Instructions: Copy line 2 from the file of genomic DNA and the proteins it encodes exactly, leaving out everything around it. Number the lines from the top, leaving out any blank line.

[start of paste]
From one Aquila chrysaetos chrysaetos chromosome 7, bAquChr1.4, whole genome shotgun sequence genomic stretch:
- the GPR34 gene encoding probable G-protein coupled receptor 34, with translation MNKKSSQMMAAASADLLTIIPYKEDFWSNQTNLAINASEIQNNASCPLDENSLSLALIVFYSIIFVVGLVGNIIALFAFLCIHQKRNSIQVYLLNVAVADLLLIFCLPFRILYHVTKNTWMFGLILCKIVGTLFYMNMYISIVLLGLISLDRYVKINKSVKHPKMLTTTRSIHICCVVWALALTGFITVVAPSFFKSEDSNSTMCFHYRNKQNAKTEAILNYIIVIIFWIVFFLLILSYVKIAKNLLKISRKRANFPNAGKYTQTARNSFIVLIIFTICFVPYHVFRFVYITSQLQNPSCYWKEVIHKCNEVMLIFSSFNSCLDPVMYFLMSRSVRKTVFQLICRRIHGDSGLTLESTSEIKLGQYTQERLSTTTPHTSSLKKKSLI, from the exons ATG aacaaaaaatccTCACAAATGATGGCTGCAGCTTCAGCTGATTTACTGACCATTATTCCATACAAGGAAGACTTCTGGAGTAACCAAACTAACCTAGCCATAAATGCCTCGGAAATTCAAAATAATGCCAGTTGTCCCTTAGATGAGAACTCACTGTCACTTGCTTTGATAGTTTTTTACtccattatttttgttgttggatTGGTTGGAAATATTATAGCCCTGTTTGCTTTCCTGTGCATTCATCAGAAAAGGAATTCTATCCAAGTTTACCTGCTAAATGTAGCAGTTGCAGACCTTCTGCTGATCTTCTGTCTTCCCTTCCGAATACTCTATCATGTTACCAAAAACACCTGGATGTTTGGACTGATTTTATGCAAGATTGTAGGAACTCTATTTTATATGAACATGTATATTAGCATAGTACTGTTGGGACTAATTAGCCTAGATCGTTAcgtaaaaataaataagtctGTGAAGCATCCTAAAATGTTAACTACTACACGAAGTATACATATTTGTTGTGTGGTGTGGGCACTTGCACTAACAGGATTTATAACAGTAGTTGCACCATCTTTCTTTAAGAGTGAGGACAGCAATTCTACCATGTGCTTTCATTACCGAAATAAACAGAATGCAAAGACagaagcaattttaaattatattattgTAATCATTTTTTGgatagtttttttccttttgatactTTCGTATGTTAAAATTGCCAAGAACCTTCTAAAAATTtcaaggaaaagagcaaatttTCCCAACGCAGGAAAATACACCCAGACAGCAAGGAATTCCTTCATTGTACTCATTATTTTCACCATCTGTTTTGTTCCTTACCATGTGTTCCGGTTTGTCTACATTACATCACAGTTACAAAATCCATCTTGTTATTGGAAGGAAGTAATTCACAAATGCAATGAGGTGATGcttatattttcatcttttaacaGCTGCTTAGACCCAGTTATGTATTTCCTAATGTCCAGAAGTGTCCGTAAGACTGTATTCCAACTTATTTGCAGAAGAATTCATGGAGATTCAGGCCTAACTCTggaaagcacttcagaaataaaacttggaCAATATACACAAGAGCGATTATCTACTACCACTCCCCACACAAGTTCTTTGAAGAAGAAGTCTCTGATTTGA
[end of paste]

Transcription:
- the GPR34 gene encoding probable G-protein coupled receptor 34, with translation MNKKSSQMMAAASADLLTIIPYKEDFWSNQTNLAINASEIQNNASCPLDENSLSLALIVFYSIIFVVGLVGNIIALFAFLCIHQKRNSIQVYLLNVAVADLLLIFCLPFRILYHVTKNTWMFGLILCKIVGTLFYMNMYISIVLLGLISLDRYVKINKSVKHPKMLTTTRSIHICCVVWALALTGFITVVAPSFFKSEDSNSTMCFHYRNKQNAKTEAILNYIIVIIFWIVFFLLILSYVKIAKNLLKISRKRANFPNAGKYTQTARNSFIVLIIFTICFVPYHVFRFVYITSQLQNPSCYWKEVIHKCNEVMLIFSSFNSCLDPVMYFLMSRSVRKTVFQLICRRIHGDSGLTLESTSEIKLGQYTQERLSTTTPHTSSLKKKSLI, from the exons ATG aacaaaaaatccTCACAAATGATGGCTGCAGCTTCAGCTGATTTACTGACCATTATTCCATACAAGGAAGACTTCTGGAGTAACCAAACTAACCTAGCCATAAATGCCTCGGAAATTCAAAATAATGCCAGTTGTCCCTTAGATGAGAACTCACTGTCACTTGCTTTGATAGTTTTTTACtccattatttttgttgttggatTGGTTGGAAATATTATAGCCCTGTTTGCTTTCCTGTGCATTCATCAGAAAAGGAATTCTATCCAAGTTTACCTGCTAAATGTAGCAGTTGCAGACCTTCTGCTGATCTTCTGTCTTCCCTTCCGAATACTCTATCATGTTACCAAAAACACCTGGATGTTTGGACTGATTTTATGCAAGATTGTAGGAACTCTATTTTATATGAACATGTATATTAGCATAGTACTGTTGGGACTAATTAGCCTAGATCGTTAcgtaaaaataaataagtctGTGAAGCATCCTAAAATGTTAACTACTACACGAAGTATACATATTTGTTGTGTGGTGTGGGCACTTGCACTAACAGGATTTATAACAGTAGTTGCACCATCTTTCTTTAAGAGTGAGGACAGCAATTCTACCATGTGCTTTCATTACCGAAATAAACAGAATGCAAAGACagaagcaattttaaattatattattgTAATCATTTTTTGgatagtttttttccttttgatactTTCGTATGTTAAAATTGCCAAGAACCTTCTAAAAATTtcaaggaaaagagcaaatttTCCCAACGCAGGAAAATACACCCAGACAGCAAGGAATTCCTTCATTGTACTCATTATTTTCACCATCTGTTTTGTTCCTTACCATGTGTTCCGGTTTGTCTACATTACATCACAGTTACAAAATCCATCTTGTTATTGGAAGGAAGTAATTCACAAATGCAATGAGGTGATGcttatattttcatcttttaacaGCTGCTTAGACCCAGTTATGTATTTCCTAATGTCCAGAAGTGTCCGTAAGACTGTATTCCAACTTATTTGCAGAAGAATTCATGGAGATTCAGGCCTAACTCTggaaagcacttcagaaataaaacttggaCAATATACACAAGAGCGATTATCTACTACCACTCCCCACACAAGTTCTTTGAAGAAGAAGTCTCTGATTTGA